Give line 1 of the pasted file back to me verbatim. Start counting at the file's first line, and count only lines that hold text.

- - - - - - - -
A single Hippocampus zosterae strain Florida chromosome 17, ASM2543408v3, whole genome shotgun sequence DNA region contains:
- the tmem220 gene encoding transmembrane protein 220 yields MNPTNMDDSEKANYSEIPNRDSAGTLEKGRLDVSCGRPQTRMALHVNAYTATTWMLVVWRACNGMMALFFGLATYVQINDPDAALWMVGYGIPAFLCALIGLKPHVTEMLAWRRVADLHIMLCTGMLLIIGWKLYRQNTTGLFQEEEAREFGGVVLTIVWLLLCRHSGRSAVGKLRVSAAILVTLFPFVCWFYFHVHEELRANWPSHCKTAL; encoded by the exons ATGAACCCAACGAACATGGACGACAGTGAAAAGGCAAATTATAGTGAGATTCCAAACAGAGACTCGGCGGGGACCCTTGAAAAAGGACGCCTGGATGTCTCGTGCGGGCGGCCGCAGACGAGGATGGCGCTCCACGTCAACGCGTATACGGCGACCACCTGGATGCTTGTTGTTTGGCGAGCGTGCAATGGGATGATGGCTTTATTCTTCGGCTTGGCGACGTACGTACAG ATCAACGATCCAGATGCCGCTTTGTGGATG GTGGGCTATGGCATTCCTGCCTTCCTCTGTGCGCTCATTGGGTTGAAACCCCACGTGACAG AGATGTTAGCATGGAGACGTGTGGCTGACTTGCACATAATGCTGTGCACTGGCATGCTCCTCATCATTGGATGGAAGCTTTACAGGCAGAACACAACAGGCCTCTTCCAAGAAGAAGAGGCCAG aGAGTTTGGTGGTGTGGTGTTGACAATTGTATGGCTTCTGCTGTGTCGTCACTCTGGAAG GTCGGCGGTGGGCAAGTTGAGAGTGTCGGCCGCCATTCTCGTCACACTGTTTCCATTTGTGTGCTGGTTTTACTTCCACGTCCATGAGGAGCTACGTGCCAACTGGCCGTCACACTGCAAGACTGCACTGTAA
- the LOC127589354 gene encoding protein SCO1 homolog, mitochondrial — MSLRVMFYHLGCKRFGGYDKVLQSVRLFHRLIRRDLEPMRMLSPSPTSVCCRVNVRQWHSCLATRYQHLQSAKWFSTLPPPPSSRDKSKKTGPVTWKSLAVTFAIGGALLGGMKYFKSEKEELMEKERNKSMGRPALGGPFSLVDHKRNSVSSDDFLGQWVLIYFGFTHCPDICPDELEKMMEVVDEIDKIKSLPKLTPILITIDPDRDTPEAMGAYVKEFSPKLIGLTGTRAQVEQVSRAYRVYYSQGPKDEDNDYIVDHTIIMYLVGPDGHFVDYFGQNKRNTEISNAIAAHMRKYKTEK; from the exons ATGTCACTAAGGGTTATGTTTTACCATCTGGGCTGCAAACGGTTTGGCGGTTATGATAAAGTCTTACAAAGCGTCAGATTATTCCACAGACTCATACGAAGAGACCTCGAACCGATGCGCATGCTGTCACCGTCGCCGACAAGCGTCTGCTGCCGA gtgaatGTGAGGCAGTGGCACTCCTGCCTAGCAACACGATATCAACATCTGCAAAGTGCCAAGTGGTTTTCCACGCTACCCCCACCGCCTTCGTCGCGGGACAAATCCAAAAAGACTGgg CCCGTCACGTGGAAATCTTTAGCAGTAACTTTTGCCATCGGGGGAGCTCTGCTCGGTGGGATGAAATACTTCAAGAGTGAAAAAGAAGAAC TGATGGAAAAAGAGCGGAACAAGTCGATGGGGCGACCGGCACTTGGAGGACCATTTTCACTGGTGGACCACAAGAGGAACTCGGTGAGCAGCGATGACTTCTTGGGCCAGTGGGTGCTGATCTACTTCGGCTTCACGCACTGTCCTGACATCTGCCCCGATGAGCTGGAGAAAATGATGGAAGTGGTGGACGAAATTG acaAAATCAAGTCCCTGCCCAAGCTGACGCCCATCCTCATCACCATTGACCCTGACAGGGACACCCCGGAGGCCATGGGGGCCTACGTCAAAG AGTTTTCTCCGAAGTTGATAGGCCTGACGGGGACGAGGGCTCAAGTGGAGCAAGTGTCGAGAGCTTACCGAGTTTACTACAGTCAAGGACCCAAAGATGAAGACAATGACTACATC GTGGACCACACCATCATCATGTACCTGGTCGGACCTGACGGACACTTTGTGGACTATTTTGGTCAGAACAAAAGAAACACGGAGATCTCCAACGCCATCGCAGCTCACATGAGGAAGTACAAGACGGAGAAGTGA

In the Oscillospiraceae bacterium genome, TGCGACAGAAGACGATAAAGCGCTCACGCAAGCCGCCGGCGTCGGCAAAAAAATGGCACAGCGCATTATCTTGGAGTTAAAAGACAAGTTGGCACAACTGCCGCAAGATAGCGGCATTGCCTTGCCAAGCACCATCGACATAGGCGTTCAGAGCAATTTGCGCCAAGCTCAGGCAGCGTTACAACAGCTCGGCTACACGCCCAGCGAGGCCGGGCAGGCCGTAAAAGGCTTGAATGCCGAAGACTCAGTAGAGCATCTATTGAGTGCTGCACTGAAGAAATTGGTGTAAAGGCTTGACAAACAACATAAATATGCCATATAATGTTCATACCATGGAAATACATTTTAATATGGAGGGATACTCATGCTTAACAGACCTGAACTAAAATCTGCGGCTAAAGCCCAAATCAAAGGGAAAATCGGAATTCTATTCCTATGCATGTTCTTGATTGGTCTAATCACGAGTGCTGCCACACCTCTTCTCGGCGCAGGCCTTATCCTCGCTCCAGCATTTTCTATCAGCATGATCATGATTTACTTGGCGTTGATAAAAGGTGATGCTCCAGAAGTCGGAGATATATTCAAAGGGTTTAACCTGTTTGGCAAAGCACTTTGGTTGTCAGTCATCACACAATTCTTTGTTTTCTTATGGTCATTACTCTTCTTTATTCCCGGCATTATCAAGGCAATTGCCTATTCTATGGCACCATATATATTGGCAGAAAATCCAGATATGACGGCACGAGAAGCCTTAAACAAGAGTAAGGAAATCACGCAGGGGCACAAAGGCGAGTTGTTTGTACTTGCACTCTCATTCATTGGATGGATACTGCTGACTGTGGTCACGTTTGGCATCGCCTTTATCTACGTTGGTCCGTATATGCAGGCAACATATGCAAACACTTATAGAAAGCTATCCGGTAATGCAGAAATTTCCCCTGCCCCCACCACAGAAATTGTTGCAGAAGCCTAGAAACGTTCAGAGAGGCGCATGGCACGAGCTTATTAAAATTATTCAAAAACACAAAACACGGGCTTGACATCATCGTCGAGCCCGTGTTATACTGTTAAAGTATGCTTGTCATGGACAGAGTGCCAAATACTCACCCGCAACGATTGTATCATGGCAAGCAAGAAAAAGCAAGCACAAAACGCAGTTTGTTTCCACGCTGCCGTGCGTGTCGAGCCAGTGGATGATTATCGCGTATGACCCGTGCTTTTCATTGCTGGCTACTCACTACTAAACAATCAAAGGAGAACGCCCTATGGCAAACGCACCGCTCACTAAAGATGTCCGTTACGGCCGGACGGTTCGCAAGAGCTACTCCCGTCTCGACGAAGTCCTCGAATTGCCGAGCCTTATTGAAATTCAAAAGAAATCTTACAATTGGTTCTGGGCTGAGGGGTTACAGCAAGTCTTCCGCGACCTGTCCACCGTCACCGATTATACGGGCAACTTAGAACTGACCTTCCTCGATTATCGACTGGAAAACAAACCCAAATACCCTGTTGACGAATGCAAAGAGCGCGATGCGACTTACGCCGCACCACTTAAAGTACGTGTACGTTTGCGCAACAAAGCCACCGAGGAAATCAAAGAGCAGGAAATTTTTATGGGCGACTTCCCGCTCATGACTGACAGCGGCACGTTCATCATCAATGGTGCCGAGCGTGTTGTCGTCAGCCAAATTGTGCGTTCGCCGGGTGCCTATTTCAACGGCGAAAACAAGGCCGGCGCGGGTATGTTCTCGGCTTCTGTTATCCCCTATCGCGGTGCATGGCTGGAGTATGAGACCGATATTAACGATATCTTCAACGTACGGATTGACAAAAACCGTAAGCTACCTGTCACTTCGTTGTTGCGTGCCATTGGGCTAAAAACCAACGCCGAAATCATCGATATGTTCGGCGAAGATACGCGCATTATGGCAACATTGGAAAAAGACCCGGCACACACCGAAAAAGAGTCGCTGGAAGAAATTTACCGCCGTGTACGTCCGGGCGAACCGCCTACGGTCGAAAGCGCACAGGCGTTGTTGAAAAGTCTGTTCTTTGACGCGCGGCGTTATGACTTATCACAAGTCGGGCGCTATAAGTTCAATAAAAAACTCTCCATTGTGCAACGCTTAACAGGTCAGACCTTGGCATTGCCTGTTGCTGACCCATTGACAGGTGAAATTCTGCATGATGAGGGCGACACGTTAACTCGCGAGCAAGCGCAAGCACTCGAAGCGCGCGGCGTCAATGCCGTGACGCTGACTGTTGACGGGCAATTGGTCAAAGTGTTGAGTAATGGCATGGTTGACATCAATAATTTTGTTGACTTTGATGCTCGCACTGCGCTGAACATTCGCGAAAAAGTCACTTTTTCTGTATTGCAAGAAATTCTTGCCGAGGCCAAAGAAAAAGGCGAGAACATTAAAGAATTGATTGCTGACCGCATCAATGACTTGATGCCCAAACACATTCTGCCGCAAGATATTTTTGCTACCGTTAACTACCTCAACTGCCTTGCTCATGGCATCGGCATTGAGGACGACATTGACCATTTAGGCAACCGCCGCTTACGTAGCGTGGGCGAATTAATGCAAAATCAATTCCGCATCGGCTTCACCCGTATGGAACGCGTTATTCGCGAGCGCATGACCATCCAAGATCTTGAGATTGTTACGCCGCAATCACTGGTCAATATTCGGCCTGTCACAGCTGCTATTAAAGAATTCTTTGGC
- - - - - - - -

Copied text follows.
A single Hippocampus zosterae strain Florida chromosome 17, ASM2543408v3, whole genome shotgun sequence DNA region contains: